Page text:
It’s World Mental Health Day. A day that I usually spend out on the streets campaigning or on social media encouraging people to talk about mental health openly.
I’m a big fan of bashing the stigma, but we’re currently in a climate where the stigma attached to some conditions is being dismantled much quicker than it is for others. And to top of this unfortunate state of affairs, the same can be said for the provision of support.
Now, we all know that mental health services are abysmal currently and we could talk about all the reasons why that is the case – I’d just end up sounding like a broken record. We’re all quite frankly in the shit when it comes to access to services.
But, for some mental illnesses, you have a much worse off deal. There is a growing level of awareness and more accessible support for depression and anxiety, whether it’s self-help services, talking therapies, CBT etc. Yes, waiting lists are long for the latter, but you are much more likely to get a space in an anxiety group than you are to get to the top of a waiting list to see a psychiatrist or to access EMDR therapy.
Your type of illness dictates your level of support
When you have a diagnosis of the less talked about mental illnesses, it’s just that little bit harder to get some support from anywhere. And I’ve seen the difference. I was originally diagnosed with moderate depression six years ago. Flash forward in time and we’re looking at PTSD, an anxiety disorder and selective eating disorder. Back then, yes I waited a for quite some time but I had some CBT and some counselling. Whizz forward to now, and aside from a brief stint in a psychiatric day unit, I’ve pretty much been left to my own devices. And in the nicest way possible, when I asked my GP for help dealing with flashbacks and no sleep, a yoga prescription wasn’t exactly what I had in mind.
This is not a post of me looking for a pity party, this is me saying that conditions that fall outside of anxiety need a little more attention. You should not need to end up in a hospital in order to have your medication reviewed and have get a little bit of support to function daily.
Equally, this is not mental health oppression Olympics and conditions aren’t comparable because the way they are experienced depends on the individual. However, there is no doubt that for some conditions that is a wider variety of more accessible support available than there is for others. There’s also a lesser level of understanding. If you pull out a random person on the street, they’ll likely have a better idea of what depression is than they would of bipolar disorder or schizophrenia. And that’s because these conditions are less talked about and less accessible.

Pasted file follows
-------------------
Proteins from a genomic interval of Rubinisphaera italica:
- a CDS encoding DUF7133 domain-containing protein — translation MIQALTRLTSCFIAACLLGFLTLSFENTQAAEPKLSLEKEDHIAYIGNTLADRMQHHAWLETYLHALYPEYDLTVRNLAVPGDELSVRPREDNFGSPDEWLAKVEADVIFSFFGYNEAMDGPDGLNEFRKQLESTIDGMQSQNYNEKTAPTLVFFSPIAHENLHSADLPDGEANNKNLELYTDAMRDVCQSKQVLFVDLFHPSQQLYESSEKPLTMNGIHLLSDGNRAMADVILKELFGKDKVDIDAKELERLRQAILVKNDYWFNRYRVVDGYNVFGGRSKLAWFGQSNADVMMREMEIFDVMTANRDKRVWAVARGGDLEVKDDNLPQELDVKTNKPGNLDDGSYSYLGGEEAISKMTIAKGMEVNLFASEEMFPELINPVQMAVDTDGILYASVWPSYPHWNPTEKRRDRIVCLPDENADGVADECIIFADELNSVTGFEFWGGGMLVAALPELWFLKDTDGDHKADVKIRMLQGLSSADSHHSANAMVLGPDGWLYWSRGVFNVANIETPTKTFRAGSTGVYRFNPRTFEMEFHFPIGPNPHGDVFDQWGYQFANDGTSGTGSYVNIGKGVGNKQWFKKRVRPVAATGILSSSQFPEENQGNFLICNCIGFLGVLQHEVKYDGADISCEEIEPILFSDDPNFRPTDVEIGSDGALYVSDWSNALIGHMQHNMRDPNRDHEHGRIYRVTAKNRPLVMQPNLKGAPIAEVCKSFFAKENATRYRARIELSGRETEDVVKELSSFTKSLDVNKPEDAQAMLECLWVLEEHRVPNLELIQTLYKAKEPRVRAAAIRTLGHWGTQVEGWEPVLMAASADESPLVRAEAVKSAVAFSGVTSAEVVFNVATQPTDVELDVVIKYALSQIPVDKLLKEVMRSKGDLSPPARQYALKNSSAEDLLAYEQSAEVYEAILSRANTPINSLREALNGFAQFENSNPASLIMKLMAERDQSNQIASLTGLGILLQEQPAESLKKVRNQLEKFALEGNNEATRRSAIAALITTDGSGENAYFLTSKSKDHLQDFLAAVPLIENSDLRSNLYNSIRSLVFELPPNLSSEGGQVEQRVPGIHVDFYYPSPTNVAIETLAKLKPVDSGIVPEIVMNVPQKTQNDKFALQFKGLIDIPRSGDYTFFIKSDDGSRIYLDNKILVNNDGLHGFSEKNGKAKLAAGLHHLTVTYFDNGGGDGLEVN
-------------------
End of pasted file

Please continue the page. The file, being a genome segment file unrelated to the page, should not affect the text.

Romanticising anxiety and depression
If you head on to Instagram, YouTube or Bloglovin’, there will be an overflowing supply of stories and pictures of people talking about their depression or their anxiety. And this really is great, it’s important that people are speaking out and being brave enough to say that they’re not okay and I wholeheartedly salute that. But, when you have a mental illness that isn’t really spoken about and isn’t social media friendly, you don’t have the same sort of access to those outlets to share your experiences.
Unfortunately, I feel we are entering into a digital age of the romanticising mental health. People who aren’t living with it seem happier to support a ‘cause’ that makes a good photo than truly support the cause of raising awareness of mental health and providing true support to people who are putting their stories out there.
Let’s take action
When we talk about mental health, we need to be inclusive within our conversations and in our campaigning. When we reflect on the support available, there need to be clear pathways and suggestions of support for all conditions, not solely those that are more common. We are all in this together, whatever state our mental health is in because we all have mental health. \
So today, when we talk about mental health, let’s be true to our own stories but also acknowledge those of others that differ from our own. Let’s make it clear that we believe that all mental illnesses should be acknowledged and treated equally. If we want to see a change in services, it’s us who needs to make that change. It’s time to talk and it’s time to change the conversation.
Charlotte Maxwell is a writer, theatremaker and critic from Manchester. She is the Editor of online publication, A Younger Theatre and occasionally contributes to a number of blogs and magazines. Charlotte spends around 96.5% of her time doing something to do with theatre (watching, writing, making, performing etc). The rest of her time is spent disability rights campaigning, watching the strangest documentaries she can find and attempting to give up dairy.